Medieval: Total War-Viking Invasion

Developer The Creative Assembly
Publisher Activision
Release Date Spring 2003

Cindy Yans

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This article originally appeared in Computer Games Magazine #150

Stardate 790 AD. It’s the northeast coast of Scotland. A crew of howling warriors leaps from its longboats to the ground, swords raised and spears ready. Yes, it’s the Vikings, bent on leaving no monk or nun unturned as they pillage and plunder, and it’s your job to deflect their wrath.
Or not. You could just as well take their side and drag them to victory through the blood and the mire. Viking Invasion pushes the timeline back a few centuries before the original game’s eleventh century start, to a time when England was still a collection of feuding provinces, and Hagar’s kin from Scandinavia were the biggest and baddest boys in the hood. Here you’ll see a somewhat more primitive (read: bloody, pagan, and brutal) environment, with building options like Pagan Shrines instead of great cathedrals, and with gunpowder not even on the horizon. The eight new factions, which include the Mercians, Northumbrians, Irish, Welsh, Scots, Picts, Saxons, and of course the Vikings themselves, are all fighting for a relatively small chunk of Europe; and the primitive naval power of the time is crucial to the Viking effort—it’s a long swim from Norway to Scotland.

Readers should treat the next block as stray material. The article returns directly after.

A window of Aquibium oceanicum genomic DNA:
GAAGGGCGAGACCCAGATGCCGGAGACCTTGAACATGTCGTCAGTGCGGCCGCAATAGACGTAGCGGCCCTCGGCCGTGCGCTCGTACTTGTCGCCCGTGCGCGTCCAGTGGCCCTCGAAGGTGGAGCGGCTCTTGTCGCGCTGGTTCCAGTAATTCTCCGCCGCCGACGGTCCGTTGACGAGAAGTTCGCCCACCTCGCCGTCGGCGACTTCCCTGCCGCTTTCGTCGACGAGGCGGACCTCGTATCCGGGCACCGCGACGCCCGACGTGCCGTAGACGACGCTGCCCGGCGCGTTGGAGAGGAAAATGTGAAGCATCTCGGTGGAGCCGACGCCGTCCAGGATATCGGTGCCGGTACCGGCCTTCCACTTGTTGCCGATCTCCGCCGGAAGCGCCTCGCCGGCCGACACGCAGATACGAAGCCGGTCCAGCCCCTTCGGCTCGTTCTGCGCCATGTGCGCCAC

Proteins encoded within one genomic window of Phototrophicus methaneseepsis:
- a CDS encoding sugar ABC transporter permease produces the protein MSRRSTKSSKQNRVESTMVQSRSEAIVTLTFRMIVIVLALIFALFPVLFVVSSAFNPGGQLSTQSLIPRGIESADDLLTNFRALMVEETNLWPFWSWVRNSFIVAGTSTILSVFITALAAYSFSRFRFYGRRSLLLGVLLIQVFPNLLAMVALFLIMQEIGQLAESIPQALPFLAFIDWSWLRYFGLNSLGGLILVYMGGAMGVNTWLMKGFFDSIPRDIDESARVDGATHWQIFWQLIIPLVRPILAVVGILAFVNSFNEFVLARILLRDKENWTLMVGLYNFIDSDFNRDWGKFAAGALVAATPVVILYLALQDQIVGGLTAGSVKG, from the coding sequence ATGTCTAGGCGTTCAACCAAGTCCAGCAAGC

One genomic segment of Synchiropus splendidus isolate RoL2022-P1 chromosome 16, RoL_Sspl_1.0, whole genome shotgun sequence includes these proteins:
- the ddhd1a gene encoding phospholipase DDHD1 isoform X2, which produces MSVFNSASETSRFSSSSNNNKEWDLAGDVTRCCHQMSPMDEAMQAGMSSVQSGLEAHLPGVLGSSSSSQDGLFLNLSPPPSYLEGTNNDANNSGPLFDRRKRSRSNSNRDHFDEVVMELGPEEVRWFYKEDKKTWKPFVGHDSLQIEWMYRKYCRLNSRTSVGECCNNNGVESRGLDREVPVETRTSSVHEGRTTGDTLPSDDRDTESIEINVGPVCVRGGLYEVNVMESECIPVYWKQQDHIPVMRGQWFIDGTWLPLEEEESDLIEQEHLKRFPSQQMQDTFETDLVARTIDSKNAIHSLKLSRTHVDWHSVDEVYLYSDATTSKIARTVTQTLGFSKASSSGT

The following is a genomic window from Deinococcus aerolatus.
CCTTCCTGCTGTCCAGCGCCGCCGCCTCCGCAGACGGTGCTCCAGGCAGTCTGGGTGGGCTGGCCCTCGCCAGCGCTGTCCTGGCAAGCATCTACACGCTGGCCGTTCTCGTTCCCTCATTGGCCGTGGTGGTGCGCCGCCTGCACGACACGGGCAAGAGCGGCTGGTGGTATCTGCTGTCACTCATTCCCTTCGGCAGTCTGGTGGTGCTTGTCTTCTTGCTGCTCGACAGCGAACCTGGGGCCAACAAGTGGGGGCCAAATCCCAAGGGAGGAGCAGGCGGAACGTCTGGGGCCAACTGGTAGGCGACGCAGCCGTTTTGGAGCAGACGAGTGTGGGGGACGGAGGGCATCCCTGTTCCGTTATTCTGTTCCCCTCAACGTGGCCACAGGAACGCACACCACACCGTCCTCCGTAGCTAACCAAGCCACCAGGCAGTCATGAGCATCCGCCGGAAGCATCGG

The feel is different from the standard Medieval mix, with new, appropriate barbaric units and technologies accompanying the new geography. Mead Halls and Sacrificial Shrines make an appearance, as do all sorts of Dark Age military units like Fyrdmen, Thralls, and Berserkers. Perhaps the most intriguing of them all are the mighty Jomsvikings, fabled warriors from a city where no women were allowed (no wonder they’re so ornery).
If Vikings aren’t your thing, choose instead the Aragonese, the Sicilians, or the Hungarians, along with their new military units. There’s also a new pre-battle screen that makes organizing your forces and reinforcements much easier and gives you a better sense of scouting out the enemy. And the pyromanically inclined should enjoy the flaming arrows and boiling oil. Add in the usual assortment of expansion-pack tweaks and enhancements, and the total package looks pretty compelling for fans of this hybrid turn-based and real-time strategy series. With Total War: Rome going 3D, this is probably the last hurrah for the 2D system that began with Shogun. Gotta love those Vikings—those hats make them look so…horny.

This article originally appeared in Computer Games Magazine #150